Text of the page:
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The role of social media in science communication

Updated: Feb 10, 2022

It’s a lovely Saturday morning and I am on my front porch scrolling through my Facebook reading about my friends’ take on the latest Marvel movie and watching videos of adorable kittens when my contentment is rudely interrupted. A Facebook post stating that genetically modified produce is “toxic” appears under my scrolling thumb instantly making my intellect bristle with frustration. In the deep recesses of my mind, I wage an inner war- should I comment and try to educate this obviously confused Facebook friend, or should I go about my day and ignore it?

All of us at one time or another have experienced this exploitation and misrepresentation of scientific information. Whether it be about vaccines, genetically modified organisms, or the fact that it is beneficial (Ask Dr. Jenny Gunther- this is NOT the case) to rub Vicks on your lady parts misinformation is rampant in this day and age thanks to the lovely world wide web. This misinformation can be spotted by professionals such as scientists and physicians, but it is sometimes difficult for the general public to recognize such trumpery. Now you may ask why does that matter as long as the professionals are aware of the truth?

Individuals are armed with an arsenal of misinformation and this can lead to dire consequences. A prime example of this is the comeback of once controlled diseases such as mumps and measles due to the anti-vaccination movement. The majority of this country is comprised of individuals that are not experts in the fields of science. Let’s look at some statistics to put the issue in perspective. According to a Google search, the population of the United States is 325.7 million. Of those 325.7 million approximately one million are physicians and one million hold doctorates in a field of science. So less than one percent of the country’s population is professionally educated in fields of science and healthcare. This gap demands to be filled.

The only way that this gap will be filled is if individuals with the educational backgrounds necessary to fully understand these issues educate the public and social media is the way to go. It is instant and for the most part it is free for individuals to interact with- both for the one posting the information and the reader. One way to implement this would be to have courses (or portions of a course) specifically targeting scientific advocacy and communication via social media introduced into graduate programs. For example, an assignment might be given where a student must make a video or blog about a misconception in their field of science. This is something that could be done by members of a graduate student association/club as well.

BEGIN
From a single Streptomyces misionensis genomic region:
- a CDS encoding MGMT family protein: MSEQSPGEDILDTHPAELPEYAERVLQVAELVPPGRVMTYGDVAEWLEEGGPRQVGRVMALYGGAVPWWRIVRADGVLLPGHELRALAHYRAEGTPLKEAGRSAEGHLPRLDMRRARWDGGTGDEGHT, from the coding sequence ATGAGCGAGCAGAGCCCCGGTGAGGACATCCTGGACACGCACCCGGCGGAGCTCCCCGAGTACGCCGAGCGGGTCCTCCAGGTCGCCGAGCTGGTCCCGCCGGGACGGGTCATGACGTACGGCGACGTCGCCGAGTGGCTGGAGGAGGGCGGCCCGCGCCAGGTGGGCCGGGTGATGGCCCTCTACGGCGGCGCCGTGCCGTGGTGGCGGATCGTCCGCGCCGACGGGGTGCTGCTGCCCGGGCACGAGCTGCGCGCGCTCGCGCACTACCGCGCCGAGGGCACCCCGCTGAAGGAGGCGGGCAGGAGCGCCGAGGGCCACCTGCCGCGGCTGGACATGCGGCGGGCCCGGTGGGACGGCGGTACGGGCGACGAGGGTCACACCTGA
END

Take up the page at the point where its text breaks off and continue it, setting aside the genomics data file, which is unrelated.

Benefits to this idea include: a force of up and coming scientists that grew up in a world where social media is second nature to them educating their followers on social media, it will allow for two way communication between the general public and the nation’s future scientists in an informal setting, and it will provide the students themselves with invaluable experience that they can use later in their career to further educate others. There are drawbacks, however. One of the main ones is that a student could promote inaccurate information. This would reflect on the institution/graduate program which could cause a myriad of problems. Another challenge is that there will be individuals on the receiving end of the information that will argue to the death that accurately presented information is in fact a conspiracy (Anti-vaxxers anyone?) or in some way false. I think, however, that the benefits of promoting sound scientific information far outweighs any of the challenges that might be faced. After all, that is what science is all about finding the truth and spreading the word about it.


MalakoffApr, David. “What If Every Scientist and Engineer in the U.S. Marched? How Many Would That Be?” Science | AAAS, 26 July 2017,

Laporte, John. “Topic: Physicians.”,

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